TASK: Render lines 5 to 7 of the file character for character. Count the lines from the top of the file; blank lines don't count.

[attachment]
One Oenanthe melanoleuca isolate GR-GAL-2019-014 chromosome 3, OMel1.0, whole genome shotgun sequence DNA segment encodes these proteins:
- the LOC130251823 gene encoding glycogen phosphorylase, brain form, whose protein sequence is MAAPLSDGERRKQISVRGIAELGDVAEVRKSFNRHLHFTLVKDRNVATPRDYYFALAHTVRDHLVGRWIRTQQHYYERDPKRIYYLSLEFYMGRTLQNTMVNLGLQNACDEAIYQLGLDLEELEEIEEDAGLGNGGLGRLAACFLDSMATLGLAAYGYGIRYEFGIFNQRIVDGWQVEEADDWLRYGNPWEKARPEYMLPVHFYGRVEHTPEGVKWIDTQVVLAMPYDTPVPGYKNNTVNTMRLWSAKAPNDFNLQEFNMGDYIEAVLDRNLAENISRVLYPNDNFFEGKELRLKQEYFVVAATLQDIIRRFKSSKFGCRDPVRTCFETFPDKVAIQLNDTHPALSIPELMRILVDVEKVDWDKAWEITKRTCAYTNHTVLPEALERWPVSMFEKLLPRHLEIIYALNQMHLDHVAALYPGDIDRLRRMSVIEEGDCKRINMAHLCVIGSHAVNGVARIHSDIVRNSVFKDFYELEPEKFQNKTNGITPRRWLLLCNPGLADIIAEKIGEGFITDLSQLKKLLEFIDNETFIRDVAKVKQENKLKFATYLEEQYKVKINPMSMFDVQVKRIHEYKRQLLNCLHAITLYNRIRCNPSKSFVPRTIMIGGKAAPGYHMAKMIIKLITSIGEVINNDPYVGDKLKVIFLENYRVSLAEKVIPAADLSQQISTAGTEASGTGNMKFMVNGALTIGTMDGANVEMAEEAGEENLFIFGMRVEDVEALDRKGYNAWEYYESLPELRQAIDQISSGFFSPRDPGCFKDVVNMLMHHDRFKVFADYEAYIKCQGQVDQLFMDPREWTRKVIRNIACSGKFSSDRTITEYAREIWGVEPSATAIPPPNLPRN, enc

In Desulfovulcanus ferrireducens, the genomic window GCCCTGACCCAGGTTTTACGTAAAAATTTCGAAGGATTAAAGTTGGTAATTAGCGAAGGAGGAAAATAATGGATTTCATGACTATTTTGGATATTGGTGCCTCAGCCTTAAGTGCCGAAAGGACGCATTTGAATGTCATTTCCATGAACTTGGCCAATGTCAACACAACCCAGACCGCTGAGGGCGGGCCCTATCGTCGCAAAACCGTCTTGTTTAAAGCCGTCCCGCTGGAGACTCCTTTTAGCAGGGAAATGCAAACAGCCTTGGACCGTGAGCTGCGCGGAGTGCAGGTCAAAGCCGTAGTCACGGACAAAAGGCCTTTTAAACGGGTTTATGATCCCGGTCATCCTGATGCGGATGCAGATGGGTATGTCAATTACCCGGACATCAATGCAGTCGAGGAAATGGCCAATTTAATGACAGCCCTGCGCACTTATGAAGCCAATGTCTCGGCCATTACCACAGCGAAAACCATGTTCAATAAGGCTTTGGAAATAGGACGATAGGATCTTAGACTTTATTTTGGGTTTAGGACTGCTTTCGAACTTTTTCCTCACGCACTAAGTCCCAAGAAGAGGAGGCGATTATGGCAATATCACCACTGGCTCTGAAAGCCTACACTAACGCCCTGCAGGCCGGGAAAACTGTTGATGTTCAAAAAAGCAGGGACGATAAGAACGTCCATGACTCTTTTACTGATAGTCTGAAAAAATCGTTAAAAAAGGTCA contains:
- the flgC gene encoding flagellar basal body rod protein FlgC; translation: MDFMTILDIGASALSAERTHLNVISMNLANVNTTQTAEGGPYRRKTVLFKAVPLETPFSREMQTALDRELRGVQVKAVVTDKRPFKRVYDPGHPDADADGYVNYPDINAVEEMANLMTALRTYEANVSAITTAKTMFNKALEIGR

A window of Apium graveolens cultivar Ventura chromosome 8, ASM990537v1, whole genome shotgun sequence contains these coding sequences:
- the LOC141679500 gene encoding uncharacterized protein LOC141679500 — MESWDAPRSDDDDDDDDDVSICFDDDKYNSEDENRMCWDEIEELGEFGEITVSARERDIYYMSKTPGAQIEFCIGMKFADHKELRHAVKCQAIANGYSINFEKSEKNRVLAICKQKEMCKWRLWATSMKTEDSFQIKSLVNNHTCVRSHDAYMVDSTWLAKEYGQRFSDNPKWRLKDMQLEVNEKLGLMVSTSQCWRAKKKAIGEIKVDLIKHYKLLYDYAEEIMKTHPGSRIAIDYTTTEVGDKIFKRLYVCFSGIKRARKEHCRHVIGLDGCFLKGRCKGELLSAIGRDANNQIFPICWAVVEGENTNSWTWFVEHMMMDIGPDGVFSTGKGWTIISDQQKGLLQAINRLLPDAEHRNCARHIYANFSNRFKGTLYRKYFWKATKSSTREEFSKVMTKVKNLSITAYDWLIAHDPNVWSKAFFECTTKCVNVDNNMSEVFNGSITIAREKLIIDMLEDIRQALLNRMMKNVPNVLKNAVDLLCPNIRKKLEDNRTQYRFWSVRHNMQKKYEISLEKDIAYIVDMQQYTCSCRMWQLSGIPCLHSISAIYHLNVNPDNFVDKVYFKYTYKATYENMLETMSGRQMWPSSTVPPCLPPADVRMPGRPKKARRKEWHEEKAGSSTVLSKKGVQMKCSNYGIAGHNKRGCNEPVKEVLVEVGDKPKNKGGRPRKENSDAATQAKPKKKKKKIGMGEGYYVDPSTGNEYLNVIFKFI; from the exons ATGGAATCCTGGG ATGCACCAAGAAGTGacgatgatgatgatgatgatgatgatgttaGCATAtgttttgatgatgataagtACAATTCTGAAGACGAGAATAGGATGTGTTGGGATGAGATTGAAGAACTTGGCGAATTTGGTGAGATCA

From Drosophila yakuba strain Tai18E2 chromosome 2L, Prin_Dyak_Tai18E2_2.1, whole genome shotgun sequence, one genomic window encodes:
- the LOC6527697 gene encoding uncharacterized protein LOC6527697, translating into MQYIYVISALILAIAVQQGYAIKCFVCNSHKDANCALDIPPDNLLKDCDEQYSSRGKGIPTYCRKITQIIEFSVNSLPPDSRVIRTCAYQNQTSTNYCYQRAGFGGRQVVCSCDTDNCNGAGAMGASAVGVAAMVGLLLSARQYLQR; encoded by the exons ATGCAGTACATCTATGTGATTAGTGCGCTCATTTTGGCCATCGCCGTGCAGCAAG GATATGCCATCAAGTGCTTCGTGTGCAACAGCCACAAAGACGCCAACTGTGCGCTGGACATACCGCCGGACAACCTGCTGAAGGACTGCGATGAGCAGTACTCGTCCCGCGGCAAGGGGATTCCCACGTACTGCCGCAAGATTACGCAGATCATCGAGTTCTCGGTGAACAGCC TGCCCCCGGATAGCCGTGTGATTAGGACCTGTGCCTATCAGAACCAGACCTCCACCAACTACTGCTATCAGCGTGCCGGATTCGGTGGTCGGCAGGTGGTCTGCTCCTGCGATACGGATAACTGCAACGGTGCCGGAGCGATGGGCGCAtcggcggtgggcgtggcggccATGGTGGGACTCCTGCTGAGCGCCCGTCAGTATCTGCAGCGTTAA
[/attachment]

A window of Apium graveolens cultivar Ventura chromosome 8, ASM990537v1, whole genome shotgun sequence contains these coding sequences:
- the LOC141679500 gene encoding uncharacterized protein LOC141679500 — MESWDAPRSDDDDDDDDDVSICFDDDKYNSEDENRMCWDEIEELGEFGEITVSARERDIYYMSKTPGAQIEFCIGMKFADHKELRHAVKCQAIANGYSINFEKSEKNRVLAICKQKEMCKWRLWATSMKTEDSFQIKSLVNNHTCVRSHDAYMVDSTWLAKEYGQRFSDNPKWRLKDMQLEVNEKLGLMVSTSQCWRAKKKAIGEIKVDLIKHYKLLYDYAEEIMKTHPGSRIAIDYTTTEVGDKIFKRLYVCFSGIKRARKEHCRHVIGLDGCFLKGRCKGELLSAIGRDANNQIFPICWAVVEGENTNSWTWFVEHMMMDIGPDGVFSTGKGWTIISDQQKGLLQAINRLLPDAEHRNCARHIYANFSNRFKGTLYRKYFWKATKSSTREEFSKVMTKVKNLSITAYDWLIAHDPNVWSKAFFECTTKCVNVDNNMSEVFNGSITIAREKLIIDMLEDIRQALLNRMMKNVPNVLKNAVDLLCPNIRKKLEDNRTQYRFWSVRHNMQKKYEISLEKDIAYIVDMQQYTCSCRMWQLSGIPCLHSISAIYHLNVNPDNFVDKVYFKYTYKATYENMLETMSGRQMWPSSTVPPCLPPADVRMPGRPKKARRKEWHEEKAGSSTVLSKKGVQMKCSNYGIAGHNKRGCNEPVKEVLVEVGDKPKNKGGRPRKENSDAATQAKPKKKKKKIGMGEGYYVDPSTGNEYLNVIFKFI; from the exons ATGGAATCCTGGG ATGCACCAAGAAGTGacgatgatgatgatgatgatgatgatgttaGCATAtgttttgatgatgataagtACAATTCTGAAGACGAGAATAGGATGTGTTGGGATGAGATTGAAGAACTTGGCGAATTTGGTGAGATCA

From Drosophila yakuba strain Tai18E2 chromosome 2L, Prin_Dyak_Tai18E2_2.1, whole genome shotgun sequence, one genomic window encodes: